NHS South Commissioning Support Unit opened its doors for business on April 1st 2013, taking in the region of 250 staff with it from predecessor organisations – a complication in itself in terms of legacy working arrangements, feelings of loss, and fall out from large scale change.
The work to build the organisation had begun a year or so before, in November 2011, with an official MD appointment and an OD assigned lead. The organisation at this stage was no more than a concept, and a lot of work was needed to build it, not least what services it would provide, how many customers it would have and what staff would transfer in from the outgoing organisations.
Alongside the technical issues of setting up a new NHS organisation (ledgers, legal status etc.), we established an organisational development strategy, so that from the very beginning staff would have the chance to input to what it was like, what it stood for and how staff and leaders worked together.
This meant being innovative about how we approached staff – they were all still within the change management processes of the closing organisations, destinations were as yet unknown, they could have been headed for any one of several organisations.
The programme commenced in Mid November with intensive workshops for all staff to support development of the service. This programme ran through the first quarter of the year to ensure that the commissioning support organisation was ready to operate in shadow format and then through spring and summer to prepare for an accreditation process from NHS England.
The programme was broken down into several components to address the broad range of needs for setting up the organisation:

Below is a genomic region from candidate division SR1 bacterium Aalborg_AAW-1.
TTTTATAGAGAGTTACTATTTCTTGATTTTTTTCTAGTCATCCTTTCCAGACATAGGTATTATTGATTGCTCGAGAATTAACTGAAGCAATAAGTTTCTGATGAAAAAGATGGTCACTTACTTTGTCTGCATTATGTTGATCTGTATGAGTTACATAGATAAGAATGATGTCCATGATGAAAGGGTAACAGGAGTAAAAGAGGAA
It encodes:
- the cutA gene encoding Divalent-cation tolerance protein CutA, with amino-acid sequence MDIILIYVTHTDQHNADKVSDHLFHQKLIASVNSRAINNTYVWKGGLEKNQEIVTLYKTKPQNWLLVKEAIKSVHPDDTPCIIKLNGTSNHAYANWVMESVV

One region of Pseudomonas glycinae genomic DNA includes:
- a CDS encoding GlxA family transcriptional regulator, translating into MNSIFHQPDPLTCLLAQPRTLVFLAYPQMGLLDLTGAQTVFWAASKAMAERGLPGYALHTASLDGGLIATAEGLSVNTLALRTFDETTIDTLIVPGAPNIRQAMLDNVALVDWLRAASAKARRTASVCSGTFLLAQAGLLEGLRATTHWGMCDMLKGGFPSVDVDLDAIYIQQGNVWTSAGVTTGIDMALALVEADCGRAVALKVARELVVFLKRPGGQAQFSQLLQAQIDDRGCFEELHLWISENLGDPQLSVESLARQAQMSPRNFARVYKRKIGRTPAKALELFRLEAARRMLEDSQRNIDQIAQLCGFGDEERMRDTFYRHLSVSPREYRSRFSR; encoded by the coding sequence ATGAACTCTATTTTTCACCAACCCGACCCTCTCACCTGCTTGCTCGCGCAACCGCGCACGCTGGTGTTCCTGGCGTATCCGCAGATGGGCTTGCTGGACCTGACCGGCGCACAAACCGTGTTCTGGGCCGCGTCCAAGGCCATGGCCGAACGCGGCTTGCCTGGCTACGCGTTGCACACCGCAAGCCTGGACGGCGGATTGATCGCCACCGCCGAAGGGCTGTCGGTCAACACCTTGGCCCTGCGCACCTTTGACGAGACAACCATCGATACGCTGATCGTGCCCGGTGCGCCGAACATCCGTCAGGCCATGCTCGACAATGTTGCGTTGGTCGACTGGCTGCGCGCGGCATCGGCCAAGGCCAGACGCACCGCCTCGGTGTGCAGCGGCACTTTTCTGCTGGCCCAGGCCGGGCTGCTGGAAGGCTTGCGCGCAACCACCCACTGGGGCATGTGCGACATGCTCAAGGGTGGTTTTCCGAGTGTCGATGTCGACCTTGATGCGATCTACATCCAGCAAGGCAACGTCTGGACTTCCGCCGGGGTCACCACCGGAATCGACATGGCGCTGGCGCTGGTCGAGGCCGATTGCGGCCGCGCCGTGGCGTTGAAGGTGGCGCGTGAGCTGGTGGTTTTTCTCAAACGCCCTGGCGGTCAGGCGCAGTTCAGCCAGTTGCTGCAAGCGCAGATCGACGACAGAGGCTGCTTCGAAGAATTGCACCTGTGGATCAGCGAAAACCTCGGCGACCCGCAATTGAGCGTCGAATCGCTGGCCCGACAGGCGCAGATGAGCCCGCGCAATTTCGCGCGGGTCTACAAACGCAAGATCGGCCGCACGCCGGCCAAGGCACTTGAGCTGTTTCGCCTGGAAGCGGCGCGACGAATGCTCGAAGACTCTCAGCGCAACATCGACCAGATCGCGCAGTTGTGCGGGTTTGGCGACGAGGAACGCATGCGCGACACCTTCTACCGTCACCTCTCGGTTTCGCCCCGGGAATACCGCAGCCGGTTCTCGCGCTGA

Engaging the support of a more experienced partner in KPMG, using their team to support existing knowledge and processes and to provide insight and expertise where there were gaps, and work with them to transfer knowledge and skills to the new organisations workforce and feed ideas and information into the internal development programme.
Culture and Identity
The new organisation indicated a unique cultural shift for staff from predecessor organisation, where the values and ethos of the NHS were strong, under the incoming legislation (Health and Social Care Act 2012) the new organisation represented a very different way of doing things.
The new organisation was to become a professional services organisation, a provider of services to customers requiring a new way of working; becoming customer centric.
It required a mind shift that for many staff felt foreign; there was an ethos and belief of the ‘customer’ being the patient. And whilst that remained true in general within the NHS family, the new organisation needed to focus on the service paying customers. It also had to actively think about competing for new customers and partners in the wider market as it moved forward. Expansion was also needed for future market position and the creation of a strong identity and a credible reputation for customer delivery was key to this.
To deliver that, we needed to exhibit the right behaviours all the way through the organisation. These behaviours have to be robust and linked to our values which in turn, had to be supported by the infrastructure put in place.
A new set of values – IDEAL – was created through staff workshops to be embedded across the organisation. This was done in a variety of methods, with staff as part of individual development and also as part of the infrastructure. IDEAL was translated into associated behaviours that formed the corner stone of the performance management framework.